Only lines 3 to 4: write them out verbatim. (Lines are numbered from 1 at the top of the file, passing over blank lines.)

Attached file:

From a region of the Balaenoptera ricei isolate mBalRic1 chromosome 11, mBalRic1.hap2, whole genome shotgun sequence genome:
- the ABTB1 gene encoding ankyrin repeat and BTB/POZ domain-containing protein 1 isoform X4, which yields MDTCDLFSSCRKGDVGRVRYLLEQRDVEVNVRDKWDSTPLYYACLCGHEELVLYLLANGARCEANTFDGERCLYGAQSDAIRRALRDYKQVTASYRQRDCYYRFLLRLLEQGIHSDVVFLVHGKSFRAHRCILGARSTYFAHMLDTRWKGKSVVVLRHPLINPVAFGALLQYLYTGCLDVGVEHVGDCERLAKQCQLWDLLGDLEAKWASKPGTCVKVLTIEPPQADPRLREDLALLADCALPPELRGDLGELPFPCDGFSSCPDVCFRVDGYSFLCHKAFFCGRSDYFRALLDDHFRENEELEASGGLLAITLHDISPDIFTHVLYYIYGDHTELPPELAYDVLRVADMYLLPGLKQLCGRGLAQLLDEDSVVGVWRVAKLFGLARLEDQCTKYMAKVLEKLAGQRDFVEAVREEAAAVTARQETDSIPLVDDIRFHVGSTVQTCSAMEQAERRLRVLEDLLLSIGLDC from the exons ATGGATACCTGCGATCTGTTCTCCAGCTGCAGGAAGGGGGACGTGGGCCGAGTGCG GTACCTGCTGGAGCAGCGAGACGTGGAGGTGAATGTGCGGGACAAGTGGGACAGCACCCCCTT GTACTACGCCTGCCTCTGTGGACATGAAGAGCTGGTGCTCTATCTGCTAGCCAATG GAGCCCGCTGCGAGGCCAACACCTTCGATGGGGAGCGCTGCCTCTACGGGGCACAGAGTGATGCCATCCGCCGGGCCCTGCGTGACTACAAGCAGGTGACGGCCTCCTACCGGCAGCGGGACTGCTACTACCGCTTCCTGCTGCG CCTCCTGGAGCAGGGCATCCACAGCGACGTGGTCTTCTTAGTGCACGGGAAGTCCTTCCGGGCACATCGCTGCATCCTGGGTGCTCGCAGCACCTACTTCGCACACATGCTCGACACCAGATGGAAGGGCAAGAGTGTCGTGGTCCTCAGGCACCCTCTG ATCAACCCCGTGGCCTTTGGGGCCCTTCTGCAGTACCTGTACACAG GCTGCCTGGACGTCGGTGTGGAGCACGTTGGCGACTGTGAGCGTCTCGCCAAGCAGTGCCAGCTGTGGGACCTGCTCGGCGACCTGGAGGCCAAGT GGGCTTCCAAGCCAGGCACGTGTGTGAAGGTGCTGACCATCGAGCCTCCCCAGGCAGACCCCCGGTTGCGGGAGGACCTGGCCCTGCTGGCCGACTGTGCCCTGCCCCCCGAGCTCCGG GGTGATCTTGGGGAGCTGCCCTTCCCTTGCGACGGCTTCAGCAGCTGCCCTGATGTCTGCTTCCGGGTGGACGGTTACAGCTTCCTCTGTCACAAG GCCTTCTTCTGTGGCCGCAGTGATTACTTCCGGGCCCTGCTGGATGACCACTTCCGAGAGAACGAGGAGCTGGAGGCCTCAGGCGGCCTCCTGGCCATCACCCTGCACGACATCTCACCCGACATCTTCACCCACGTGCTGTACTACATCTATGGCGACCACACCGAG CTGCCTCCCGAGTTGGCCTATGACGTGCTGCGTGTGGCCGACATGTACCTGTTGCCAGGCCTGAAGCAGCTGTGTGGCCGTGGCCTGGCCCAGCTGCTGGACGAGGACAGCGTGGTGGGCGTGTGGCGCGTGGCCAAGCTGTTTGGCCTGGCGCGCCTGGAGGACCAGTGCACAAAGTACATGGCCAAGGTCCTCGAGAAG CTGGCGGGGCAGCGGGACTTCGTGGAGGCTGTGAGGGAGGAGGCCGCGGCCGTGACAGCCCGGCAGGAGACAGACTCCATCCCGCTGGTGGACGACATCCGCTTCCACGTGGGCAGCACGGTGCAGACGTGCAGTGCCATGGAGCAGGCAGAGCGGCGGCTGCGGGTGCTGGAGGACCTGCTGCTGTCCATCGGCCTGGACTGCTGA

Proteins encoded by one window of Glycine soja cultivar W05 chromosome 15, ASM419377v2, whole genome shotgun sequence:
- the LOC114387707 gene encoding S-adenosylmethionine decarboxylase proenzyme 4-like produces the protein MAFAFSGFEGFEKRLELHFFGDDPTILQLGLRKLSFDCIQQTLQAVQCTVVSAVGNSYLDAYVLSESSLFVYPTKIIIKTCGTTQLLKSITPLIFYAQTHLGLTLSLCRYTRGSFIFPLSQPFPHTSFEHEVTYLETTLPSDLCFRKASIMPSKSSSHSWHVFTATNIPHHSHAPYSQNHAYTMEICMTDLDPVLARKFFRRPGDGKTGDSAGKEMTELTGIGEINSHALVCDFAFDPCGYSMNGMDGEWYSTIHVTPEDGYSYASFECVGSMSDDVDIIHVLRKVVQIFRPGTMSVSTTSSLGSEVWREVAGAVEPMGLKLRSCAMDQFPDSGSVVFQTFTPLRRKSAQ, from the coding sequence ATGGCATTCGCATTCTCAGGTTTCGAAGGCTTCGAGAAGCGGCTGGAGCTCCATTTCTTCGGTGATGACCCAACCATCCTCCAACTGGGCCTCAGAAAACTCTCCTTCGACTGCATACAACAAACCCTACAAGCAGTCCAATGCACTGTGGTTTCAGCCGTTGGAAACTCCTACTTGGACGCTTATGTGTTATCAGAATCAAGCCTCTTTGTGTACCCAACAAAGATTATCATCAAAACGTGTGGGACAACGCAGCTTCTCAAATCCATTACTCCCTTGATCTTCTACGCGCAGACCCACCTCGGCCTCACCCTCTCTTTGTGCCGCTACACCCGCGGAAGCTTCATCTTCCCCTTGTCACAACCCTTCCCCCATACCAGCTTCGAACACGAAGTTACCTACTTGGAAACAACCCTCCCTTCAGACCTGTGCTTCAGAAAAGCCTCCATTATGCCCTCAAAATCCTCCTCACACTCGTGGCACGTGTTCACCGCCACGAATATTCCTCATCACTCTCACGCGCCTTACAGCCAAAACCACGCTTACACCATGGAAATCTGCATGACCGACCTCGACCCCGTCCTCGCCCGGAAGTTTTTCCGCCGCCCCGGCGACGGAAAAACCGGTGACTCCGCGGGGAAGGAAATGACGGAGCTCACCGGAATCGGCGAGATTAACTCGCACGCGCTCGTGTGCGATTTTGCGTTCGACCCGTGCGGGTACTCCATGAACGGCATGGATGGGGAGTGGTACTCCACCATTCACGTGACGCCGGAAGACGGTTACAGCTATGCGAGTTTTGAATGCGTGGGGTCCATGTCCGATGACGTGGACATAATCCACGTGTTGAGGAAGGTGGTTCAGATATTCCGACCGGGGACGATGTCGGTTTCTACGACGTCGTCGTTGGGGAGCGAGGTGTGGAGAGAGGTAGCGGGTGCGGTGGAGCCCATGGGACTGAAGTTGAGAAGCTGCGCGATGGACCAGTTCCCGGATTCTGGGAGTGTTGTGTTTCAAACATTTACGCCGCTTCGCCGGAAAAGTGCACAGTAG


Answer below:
Proteins encoded by one window of Glycine soja cultivar W05 chromosome 15, ASM419377v2, whole genome shotgun sequence:
- the LOC114387707 gene encoding S-adenosylmethionine decarboxylase proenzyme 4-like produces the protein MAFAFSGFEGFEKRLELHFFGDDPTILQLGLRKLSFDCIQQTLQAVQCTVVSAVGNSYLDAYVLSESSLFVYPTKIIIKTCGTTQLLKSITPLIFYAQTHLGLTLSLCRYTRGSFIFPLSQPFPHTSFEHEVTYLETTLPSDLCFRKASIMPSKSSSHSWHVFTATNIPHHSHAPYSQNHAYTMEICMTDLDPVLARKFFRRPGDGKTGDSAGKEMTELTGIGEINSHALVCDFAFDPCGYSMNGMDGEWYSTIHVTPEDGYSYASFECVGSMSDDVDIIHVLRKVVQIFRPGTMSVSTTSSLGSEVWREVAGAVEPMGLKLRSCAMDQFPDSGSVVFQTFTPLRRKSAQ, from the coding sequence ATGGCATTCGCATTCTCAGGTTTCGAAGGCTTCGAGAAGCGGCTGGAGCTCCATTTCTTCGGTGATGACCCAACCATCCTCCAACTGGGCCTCAGAAAACTCTCCTTCGACTGCATACAACAAACCCTACAAGCAGTCCAATGCACTGTGGTTTCAGCCGTTGGAAACTCCTACTTGGACGCTTATGTGTTATCAGAATCAAGCCTCTTTGTGTACCCAACAAAGATTATCATCAAAACGTGTGGGACAACGCAGCTTCTCAAATCCATTACTCCCTTGATCTTCTACGCGCAGACCCACCTCGGCCTCACCCTCTCTTTGTGCCGCTACACCCGCGGAAGCTTCATCTTCCCCTTGTCACAACCCTTCCCCCATACCAGCTTCGAACACGAAGTTACCTACTTGGAAACAACCCTCCCTTCAGACCTGTGCTTCAGAAAAGCCTCCATTATGCCCTCAAAATCCTCCTCACACTCGTGGCACGTGTTCACCGCCACGAATATTCCTCATCACTCTCACGCGCCTTACAGCCAAAACCACGCTTACACCATGGAAATCTGCATGACCGACCTCGACCCCGTCCTCGCCCGGAAGTTTTTCCGCCGCCCCGGCGACGGAAAAACCGGTGACTCCGCGGGGAAGGAAATGACGGAGCTCACCGGAATCGGCGAGATTAACTCGCACGCGCTCGTGTGCGATTTTGCGTTCGACCCGTGCGGGTACTCCATGAACGGCATGGATGGGGAGTGGTACTCCACCATTCACGTGACGCCGGAAGACGGTTACAGCTATGCGAGTTTTGAATGCGTGGGGTCCATGTCCGATGACGTGGACATAATCCACGTGTTGAGGAAGGTGGTTCAGATATTCCGACCGGGGACGATGTCGGTTTCTACGACGTCGTCGTTGGGGAGCGAGGTGTGGAGAGAGGTAGCGGGTGCGGTGGAGCCCATGGGACTGAAGTTGAGAAGCTGCGCGATGGACCAGTTCCCGGATTCTGGGAGTGTTGTGTTTCAAACATTTACGCCGCTTCGCCGGAAAAGTGCACAGTAG